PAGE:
If you sell a personal-use property (PUP) at a gain, one-half of the amount is included in your income as a taxable capital gain.
On the other hand, if you sell a PUP at a loss, the loss is not allowed for income tax purposes (except in the case of “listed personal property”, as explained below).
PUP includes property that is primarily used for personal purposes. Thus, it can include your home, car, bicycle, furniture, clothing, and so on.
If the PUP is listed personal property (LPP), any loss is deductible against gains from other LPP, but not other gains. If the net result is a positive gain, one-half is included in your income as a taxable capital gain.
If the losses from LPP exceed the gains from LPP in a year, the losses cannot be applied against other income. However, the excess LPP losses can be carried back three years or forward seven, to offset capital gains from other LPP.
Example of LPP
In 2020, you sold an LPP at a gain of $2,000. You also sold another LPP at a loss of $3,000.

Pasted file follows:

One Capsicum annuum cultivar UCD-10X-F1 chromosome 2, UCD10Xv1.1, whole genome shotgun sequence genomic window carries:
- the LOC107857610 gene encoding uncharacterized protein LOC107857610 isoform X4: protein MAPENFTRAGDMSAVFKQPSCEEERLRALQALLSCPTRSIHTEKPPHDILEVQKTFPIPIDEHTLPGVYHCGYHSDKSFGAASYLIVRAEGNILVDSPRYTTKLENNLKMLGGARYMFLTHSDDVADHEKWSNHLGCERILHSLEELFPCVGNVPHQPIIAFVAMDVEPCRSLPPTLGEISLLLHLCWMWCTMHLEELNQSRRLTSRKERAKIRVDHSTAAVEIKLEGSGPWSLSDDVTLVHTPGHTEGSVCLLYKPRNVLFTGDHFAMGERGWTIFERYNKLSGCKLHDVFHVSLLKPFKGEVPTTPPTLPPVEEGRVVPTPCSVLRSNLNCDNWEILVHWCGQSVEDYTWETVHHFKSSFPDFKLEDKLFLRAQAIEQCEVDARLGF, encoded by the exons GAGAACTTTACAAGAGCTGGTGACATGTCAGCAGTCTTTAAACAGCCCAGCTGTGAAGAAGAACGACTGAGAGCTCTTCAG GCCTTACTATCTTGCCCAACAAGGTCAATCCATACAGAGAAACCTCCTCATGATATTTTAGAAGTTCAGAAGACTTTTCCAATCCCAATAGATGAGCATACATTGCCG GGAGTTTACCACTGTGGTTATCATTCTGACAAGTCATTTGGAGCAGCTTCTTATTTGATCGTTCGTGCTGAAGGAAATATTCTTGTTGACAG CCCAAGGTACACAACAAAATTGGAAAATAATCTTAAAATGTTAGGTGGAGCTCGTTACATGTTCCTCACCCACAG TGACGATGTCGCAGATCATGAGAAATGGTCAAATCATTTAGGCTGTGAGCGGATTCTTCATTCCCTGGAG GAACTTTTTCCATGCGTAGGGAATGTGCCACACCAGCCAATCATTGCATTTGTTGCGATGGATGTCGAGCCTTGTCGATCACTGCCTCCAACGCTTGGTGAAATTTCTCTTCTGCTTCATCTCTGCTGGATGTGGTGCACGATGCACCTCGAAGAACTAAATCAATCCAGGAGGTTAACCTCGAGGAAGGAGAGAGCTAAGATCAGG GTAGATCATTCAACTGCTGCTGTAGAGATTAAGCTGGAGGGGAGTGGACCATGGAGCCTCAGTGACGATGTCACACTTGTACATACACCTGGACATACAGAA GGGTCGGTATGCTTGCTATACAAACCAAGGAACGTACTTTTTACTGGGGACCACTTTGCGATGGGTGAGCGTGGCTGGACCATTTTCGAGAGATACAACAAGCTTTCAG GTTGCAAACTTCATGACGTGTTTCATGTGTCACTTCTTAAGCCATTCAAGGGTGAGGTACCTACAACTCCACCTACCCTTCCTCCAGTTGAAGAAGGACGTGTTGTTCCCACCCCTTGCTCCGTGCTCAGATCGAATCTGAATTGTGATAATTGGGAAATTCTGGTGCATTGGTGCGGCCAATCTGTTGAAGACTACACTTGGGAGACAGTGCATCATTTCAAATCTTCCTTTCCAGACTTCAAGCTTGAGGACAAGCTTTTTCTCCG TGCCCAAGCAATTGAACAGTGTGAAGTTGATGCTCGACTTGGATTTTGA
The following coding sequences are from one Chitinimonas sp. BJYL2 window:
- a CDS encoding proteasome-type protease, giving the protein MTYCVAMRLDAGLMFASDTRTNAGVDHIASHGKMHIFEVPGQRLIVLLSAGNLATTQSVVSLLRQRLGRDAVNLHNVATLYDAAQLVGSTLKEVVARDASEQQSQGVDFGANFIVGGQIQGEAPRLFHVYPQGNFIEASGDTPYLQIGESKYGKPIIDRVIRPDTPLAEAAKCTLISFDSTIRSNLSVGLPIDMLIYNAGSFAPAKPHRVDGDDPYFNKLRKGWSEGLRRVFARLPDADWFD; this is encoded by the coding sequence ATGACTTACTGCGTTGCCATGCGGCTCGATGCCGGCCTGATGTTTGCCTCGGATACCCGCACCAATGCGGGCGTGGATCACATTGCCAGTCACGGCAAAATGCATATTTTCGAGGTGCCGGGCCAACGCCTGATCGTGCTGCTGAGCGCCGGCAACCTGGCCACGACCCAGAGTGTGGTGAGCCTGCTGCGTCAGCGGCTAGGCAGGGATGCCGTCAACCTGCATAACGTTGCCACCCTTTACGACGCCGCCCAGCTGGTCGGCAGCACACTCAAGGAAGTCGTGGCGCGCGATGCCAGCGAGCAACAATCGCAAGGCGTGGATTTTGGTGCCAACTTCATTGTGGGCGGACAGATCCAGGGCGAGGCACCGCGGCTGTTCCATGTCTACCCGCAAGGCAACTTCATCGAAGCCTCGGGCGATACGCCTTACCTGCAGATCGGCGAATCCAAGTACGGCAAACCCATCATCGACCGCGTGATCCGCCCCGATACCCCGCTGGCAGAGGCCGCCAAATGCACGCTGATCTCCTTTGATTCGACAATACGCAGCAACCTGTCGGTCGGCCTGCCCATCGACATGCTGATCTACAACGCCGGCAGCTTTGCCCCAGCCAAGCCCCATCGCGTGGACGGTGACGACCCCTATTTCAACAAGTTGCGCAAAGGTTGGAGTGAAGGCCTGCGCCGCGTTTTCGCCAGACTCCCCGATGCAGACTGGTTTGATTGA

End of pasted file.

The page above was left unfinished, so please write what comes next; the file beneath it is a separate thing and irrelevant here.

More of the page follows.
In 2019, you sold an LPP at a gain of $700.
Your net gains from the LPP for 2020 will be nil. Of the excess $1,000 losses, $700 can be carried back to offset the LLP gain in 2019. That leaves $300 LPP losses that can be carried forward.
What is LPP?
LPP is defined as:
- Rare books and manuscripts
Minimum thresholds for PUP
For all PUP, whether LPP or not, there are deemed minimum proceeds of disposition and cost of the property. Each is a minimum of $1,000, regardless of the actual cost or proceeds.
For example, if you sell a painting for $2,000 and your cost was $800, your capital gain will be $1,000 ($2,000 minus the deemed cost of $1,000) and your taxable capital gain will be $500.
As another example, if you sell some jewelry for $800 and your cost was $500, you will have no capital gain, since your deemed cost and proceeds will be both bumped up to the minimum amount of $1,000.